(Daytona Beach News Journal)
DAYTONA BEACH -- Despite two commercial airlines recently leaving Daytona Beach International Airport and a third going soon, one flying company is expanding.
Trans Northern Airways, the charter division of Phoenix East Aviation, recently announced the addition of the first jet to its fleet. The company already has three, propeller-driven planes.
"I hate to say it -- no one wants to see a bad economy -- but, as the commercial airlines pull out of here, it helps us," said Radd Johnson, director of fractional ownership and charter services for Trans Northern.
Hoping to take advantage of the reduced number of commercial flights here, Trans Northern Airways bought a Cessna Citation Mustang in January for $3.2 million. A Mustang was featured at an open house earlier this week, but Trans Northern Airways will not get its plane until January or February.
"It's a very popular plane, and we ordered ours earlier this year as the airline market was seriously declining," Johnson said. "If you ordered one now, you could not get it until 2011 or 2012."
According to the Cessna Aircraft Co., based in Wichita, Kan., more than 500 Mustangs have been ordered since the Federal Aviation Administration certified the "very light jet" classification two years ago. Cessna expects to deliver its 100th plane in August.
More than half of the 45 delivered planes from April through December 2007 went to international owners and operators. More than 100 planes could be delivered by the end of this year, according to Cessna's data, with three of every five being sold overseas.
The compact plane is designed to be lighter and more fuel-efficient than other private jets and prop-driven planes. Many of the buyers are large corporations, charter businesses and air taxi operators.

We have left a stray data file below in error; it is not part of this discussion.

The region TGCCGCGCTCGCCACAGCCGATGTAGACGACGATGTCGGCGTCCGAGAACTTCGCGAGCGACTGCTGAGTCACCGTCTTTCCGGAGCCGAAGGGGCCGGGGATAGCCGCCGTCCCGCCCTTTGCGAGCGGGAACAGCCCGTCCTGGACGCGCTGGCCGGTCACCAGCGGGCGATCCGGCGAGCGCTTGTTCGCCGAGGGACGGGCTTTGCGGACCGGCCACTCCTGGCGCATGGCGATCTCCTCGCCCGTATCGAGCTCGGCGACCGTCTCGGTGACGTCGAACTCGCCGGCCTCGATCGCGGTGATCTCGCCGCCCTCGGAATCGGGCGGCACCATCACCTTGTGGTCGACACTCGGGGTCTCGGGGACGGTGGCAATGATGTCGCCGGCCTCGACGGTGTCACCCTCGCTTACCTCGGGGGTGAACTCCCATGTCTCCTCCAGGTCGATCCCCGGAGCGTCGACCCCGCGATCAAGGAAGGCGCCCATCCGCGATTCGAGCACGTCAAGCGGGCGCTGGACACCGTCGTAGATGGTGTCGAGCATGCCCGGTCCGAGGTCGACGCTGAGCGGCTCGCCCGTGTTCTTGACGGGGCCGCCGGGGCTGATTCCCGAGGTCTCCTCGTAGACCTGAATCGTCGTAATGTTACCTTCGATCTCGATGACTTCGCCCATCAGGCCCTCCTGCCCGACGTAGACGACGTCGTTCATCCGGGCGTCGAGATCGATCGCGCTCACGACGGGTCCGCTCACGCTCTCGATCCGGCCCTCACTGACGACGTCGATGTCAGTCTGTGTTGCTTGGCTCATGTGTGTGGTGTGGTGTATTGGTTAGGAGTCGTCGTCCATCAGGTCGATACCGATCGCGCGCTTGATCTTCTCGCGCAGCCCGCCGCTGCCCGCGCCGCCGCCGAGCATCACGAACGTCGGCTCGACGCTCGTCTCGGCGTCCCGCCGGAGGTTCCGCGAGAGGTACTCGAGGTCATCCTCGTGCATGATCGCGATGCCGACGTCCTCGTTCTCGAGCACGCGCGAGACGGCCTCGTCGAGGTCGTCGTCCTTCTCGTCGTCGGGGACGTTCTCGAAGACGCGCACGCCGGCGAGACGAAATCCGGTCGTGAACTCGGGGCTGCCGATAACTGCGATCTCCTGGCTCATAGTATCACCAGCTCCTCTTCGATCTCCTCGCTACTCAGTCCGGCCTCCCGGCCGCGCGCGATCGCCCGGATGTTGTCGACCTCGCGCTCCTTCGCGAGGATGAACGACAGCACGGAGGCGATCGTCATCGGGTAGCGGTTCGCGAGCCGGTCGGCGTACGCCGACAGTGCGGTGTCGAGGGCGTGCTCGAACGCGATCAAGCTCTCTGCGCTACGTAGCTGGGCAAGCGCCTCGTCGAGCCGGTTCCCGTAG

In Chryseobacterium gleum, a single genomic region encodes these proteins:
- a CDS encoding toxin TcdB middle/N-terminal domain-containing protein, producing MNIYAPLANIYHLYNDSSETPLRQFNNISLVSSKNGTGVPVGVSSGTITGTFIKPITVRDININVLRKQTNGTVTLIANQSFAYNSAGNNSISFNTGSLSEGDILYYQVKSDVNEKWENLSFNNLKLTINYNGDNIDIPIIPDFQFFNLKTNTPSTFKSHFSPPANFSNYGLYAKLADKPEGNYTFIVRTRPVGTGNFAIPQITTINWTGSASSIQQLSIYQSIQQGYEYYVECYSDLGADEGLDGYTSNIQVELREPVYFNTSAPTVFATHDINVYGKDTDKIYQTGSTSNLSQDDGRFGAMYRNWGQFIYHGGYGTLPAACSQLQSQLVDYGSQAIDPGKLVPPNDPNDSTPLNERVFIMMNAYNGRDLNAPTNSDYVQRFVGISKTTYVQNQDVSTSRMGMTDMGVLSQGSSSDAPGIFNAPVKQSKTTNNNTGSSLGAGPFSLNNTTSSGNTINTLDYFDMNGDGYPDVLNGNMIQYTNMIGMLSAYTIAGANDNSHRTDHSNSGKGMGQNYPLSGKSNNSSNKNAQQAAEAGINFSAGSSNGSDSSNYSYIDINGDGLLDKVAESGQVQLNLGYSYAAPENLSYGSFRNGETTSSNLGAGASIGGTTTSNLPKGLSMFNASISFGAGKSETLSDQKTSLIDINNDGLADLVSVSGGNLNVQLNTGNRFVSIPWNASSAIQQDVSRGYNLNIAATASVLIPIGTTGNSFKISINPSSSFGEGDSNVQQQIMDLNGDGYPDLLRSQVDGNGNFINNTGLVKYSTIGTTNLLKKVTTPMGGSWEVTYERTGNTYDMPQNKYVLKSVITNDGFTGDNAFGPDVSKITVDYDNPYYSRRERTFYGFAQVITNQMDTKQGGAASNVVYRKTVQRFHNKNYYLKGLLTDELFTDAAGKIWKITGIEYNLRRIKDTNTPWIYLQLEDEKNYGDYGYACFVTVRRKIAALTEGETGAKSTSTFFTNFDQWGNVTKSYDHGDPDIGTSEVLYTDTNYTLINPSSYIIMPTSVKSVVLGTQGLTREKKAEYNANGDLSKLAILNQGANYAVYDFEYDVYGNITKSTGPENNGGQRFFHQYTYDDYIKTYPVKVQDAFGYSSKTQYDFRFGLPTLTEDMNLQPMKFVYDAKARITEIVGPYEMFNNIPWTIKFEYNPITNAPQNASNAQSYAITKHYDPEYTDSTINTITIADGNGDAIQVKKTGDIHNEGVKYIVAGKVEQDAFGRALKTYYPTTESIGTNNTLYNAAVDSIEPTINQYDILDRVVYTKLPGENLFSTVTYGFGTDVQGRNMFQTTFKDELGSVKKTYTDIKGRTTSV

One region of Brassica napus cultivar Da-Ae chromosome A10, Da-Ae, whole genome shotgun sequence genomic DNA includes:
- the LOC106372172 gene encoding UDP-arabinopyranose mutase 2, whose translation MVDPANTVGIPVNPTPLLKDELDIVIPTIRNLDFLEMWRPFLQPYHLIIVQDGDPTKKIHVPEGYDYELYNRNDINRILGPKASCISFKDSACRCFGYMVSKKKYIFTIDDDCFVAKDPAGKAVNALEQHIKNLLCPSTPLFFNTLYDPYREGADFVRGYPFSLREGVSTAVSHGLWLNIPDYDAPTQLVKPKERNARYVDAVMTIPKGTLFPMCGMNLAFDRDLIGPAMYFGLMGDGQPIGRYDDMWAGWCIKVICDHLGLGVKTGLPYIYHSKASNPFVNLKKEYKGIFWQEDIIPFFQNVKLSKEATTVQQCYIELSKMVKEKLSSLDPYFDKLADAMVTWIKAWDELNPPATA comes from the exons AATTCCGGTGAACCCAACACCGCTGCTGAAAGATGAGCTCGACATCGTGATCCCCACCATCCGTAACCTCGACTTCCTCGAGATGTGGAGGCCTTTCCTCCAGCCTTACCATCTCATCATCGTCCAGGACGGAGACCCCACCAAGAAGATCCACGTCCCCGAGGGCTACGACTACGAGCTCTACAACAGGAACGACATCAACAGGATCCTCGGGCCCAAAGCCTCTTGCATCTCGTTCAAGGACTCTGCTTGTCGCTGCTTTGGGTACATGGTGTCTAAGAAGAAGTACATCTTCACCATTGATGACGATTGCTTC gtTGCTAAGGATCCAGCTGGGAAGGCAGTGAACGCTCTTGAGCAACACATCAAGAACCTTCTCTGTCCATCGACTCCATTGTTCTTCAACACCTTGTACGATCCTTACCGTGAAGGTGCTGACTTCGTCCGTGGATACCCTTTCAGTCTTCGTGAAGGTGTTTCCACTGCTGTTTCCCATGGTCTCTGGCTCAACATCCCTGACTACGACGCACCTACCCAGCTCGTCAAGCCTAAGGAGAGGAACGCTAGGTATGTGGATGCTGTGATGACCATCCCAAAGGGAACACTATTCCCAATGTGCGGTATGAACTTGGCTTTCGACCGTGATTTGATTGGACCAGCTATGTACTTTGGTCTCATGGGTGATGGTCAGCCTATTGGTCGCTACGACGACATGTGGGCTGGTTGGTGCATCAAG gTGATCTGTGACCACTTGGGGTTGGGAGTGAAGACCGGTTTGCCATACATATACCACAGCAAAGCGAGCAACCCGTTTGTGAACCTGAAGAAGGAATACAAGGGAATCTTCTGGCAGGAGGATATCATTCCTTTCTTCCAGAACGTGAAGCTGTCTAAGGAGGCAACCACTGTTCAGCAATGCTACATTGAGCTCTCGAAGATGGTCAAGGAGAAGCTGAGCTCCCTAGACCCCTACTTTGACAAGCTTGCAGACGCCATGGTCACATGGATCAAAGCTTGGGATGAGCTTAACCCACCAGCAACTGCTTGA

The Cessna Mustang seats six, including one spot for the pilot. It can be flown with only one pilot.
It can fly at 390 miles an hour and high enough at 41,000 feet to clear most bad weather. Its range on one tank of fuel is about 1,200 miles.
"It's a sexy aircraft, but the charter business is still all about service, 24 hours a day, seven days a week and 365 days a year," Johnson said. "If it's safe, legal with the FAA and humanly possible, we do not say no."
Charter and air-taxi businesses account for a small percentage of flyers, but more fuel-efficient jets are coming on line, which may lead to an increase in private, on-demand flights from smaller airports that commercial airlines have ignored or are leaving, said Dawna Rhoades, Assistant Dean of Research and Graduate Studies at Embry-Riddle Aeronautical University.
"But their success still depends on future fuel costs and how they pick the right markets where there is enough traffic volume to make it profitable," Rhoades said Tuesday.
Potential clients for the new Trans Northern jet are the traditional corporate and private charter users within a 100-mile radius of Daytona Beach, Johnson said. However, the user base is potentially broader with the company offering fractional ownership shares of the Mustang.
Businesses and individuals can buy as small as a 1/16th share for $225,000. The owner gets to use the plane for up to 50 hours a year. Larger shares with up to 400 annual flying hours are also available. Monthly maintenance fees and hourly rates are additional costs.
The program's goal is to provide airplane ownership opportunities at the lowest cost by spreading the operating expenses among several owners. Fractional ownership of airplanes has been around for about 10 years, Johnson said.
"The name of the game is to bring private airline service to the masses. Charters, fractional ownership and air taxis are all a part, but it's still an elite group of society and that may make it a little recession proof," said Richard Aboulafia, senior aircraft analyst with the Teal Group, a Virginia-based defense and aerospace market analysis firm. "But, they make up only one-one hundredth of 1 percent and that won't change much."
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